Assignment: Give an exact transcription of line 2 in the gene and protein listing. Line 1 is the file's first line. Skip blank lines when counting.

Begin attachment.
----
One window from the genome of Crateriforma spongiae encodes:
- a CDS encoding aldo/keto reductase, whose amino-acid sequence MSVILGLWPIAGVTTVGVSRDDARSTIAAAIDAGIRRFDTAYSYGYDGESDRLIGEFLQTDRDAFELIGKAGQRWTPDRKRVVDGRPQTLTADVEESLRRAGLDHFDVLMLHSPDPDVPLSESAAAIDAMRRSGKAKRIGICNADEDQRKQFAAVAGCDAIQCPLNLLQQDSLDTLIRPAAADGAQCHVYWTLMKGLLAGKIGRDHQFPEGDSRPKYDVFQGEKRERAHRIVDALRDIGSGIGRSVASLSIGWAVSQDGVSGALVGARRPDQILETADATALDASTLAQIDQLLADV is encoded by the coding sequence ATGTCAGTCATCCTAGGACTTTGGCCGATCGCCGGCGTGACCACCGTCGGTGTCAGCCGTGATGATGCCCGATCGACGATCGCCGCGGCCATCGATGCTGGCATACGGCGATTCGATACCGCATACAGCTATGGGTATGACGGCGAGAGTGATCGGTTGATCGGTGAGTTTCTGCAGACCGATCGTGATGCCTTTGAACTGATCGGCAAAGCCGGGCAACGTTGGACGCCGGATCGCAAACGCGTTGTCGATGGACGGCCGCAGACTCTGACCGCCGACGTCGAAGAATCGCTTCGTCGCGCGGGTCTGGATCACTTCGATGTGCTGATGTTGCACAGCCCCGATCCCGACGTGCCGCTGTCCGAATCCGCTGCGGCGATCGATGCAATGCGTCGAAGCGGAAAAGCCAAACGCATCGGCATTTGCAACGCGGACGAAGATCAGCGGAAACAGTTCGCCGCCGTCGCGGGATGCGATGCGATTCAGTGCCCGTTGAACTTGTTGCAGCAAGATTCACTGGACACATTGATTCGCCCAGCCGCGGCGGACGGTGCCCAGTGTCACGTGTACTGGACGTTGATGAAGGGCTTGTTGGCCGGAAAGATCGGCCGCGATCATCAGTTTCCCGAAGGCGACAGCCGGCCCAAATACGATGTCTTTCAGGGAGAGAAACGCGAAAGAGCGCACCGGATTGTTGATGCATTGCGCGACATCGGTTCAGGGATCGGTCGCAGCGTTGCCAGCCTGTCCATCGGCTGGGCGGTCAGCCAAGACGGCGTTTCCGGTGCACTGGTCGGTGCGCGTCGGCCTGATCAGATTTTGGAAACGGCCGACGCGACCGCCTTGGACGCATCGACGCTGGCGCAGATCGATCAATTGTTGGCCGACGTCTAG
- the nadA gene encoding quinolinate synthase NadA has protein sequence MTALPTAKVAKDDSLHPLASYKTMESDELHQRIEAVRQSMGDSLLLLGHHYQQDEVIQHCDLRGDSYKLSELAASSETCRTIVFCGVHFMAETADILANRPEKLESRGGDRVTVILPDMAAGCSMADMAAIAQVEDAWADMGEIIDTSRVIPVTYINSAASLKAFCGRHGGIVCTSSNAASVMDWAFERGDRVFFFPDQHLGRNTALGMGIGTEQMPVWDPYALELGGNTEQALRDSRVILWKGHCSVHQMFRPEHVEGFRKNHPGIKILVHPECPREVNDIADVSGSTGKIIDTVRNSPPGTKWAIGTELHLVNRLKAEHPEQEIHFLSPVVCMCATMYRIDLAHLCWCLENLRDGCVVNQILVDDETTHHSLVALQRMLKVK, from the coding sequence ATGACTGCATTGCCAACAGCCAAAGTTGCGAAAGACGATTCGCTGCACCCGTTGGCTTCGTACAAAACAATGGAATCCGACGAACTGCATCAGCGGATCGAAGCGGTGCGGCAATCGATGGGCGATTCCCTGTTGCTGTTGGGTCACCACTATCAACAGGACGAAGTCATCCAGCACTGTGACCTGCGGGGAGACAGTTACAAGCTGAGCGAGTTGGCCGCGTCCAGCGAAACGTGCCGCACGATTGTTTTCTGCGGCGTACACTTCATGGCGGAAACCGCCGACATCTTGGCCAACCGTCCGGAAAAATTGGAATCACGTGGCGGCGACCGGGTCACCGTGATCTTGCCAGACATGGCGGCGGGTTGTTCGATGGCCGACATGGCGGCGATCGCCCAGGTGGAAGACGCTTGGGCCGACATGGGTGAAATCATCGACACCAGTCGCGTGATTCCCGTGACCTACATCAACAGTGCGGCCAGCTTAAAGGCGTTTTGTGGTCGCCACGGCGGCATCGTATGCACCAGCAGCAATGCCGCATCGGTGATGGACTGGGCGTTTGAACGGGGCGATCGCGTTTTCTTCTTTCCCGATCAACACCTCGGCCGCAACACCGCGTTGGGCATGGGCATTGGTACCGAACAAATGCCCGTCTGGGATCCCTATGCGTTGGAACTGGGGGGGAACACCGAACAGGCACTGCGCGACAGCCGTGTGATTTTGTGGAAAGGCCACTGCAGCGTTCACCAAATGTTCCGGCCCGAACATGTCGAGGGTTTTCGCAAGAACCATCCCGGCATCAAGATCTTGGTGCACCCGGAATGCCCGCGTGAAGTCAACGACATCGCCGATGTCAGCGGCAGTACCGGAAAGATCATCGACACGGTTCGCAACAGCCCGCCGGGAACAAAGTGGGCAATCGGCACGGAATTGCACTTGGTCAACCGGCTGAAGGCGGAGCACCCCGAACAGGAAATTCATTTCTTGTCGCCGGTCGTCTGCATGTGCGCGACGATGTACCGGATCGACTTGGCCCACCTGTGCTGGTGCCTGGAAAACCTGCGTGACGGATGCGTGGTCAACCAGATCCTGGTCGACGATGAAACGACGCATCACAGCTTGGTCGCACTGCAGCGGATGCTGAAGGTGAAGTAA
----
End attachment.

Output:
- a CDS encoding aldo/keto reductase, whose amino-acid sequence MSVILGLWPIAGVTTVGVSRDDARSTIAAAIDAGIRRFDTAYSYGYDGESDRLIGEFLQTDRDAFELIGKAGQRWTPDRKRVVDGRPQTLTADVEESLRRAGLDHFDVLMLHSPDPDVPLSESAAAIDAMRRSGKAKRIGICNADEDQRKQFAAVAGCDAIQCPLNLLQQDSLDTLIRPAAADGAQCHVYWTLMKGLLAGKIGRDHQFPEGDSRPKYDVFQGEKRERAHRIVDALRDIGSGIGRSVASLSIGWAVSQDGVSGALVGARRPDQILETADATALDASTLAQIDQLLADV is encoded by the coding sequence ATGTCAGTCATCCTAGGACTTTGGCCGATCGCCGGCGTGACCACCGTCGGTGTCAGCCGTGATGATGCCCGATCGACGATCGCCGCGGCCATCGATGCTGGCATACGGCGATTCGATACCGCATACAGCTATGGGTATGACGGCGAGAGTGATCGGTTGATCGGTGAGTTTCTGCAGACCGATCGTGATGCCTTTGAACTGATCGGCAAAGCCGGGCAACGTTGGACGCCGGATCGCAAACGCGTTGTCGATGGACGGCCGCAGACTCTGACCGCCGACGTCGAAGAATCGCTTCGTCGCGCGGGTCTGGATCACTTCGATGTGCTGATGTTGCACAGCCCCGATCCCGACGTGCCGCTGTCCGAATCCGCTGCGGCGATCGATGCAATGCGTCGAAGCGGAAAAGCCAAACGCATCGGCATTTGCAACGCGGACGAAGATCAGCGGAAACAGTTCGCCGCCGTCGCGGGATGCGATGCGATTCAGTGCCCGTTGAACTTGTTGCAGCAAGATTCACTGGACACATTGATTCGCCCAGCCGCGGCGGACGGTGCCCAGTGTCACGTGTACTGGACGTTGATGAAGGGCTTGTTGGCCGGAAAGATCGGCCGCGATCATCAGTTTCCCGAAGGCGACAGCCGGCCCAAATACGATGTCTTTCAGGGAGAGAAACGCGAAAGAGCGCACCGGATTGTTGATGCATTGCGCGACATCGGTTCAGGGATCGGTCGCAGCGTTGCCAGCCTGTCCATCGGCTGGGCGGTCAGCCAAGACGGCGTTTCCGGTGCACTGGTCGGTGCGCGTCGGCCTGATCAGATTTTGGAAACGGCCGACGCGACCGCCTTGGACGCATCGACGCTGGCGCAGATCGATCAATTGTTGGCCGACGTCTAG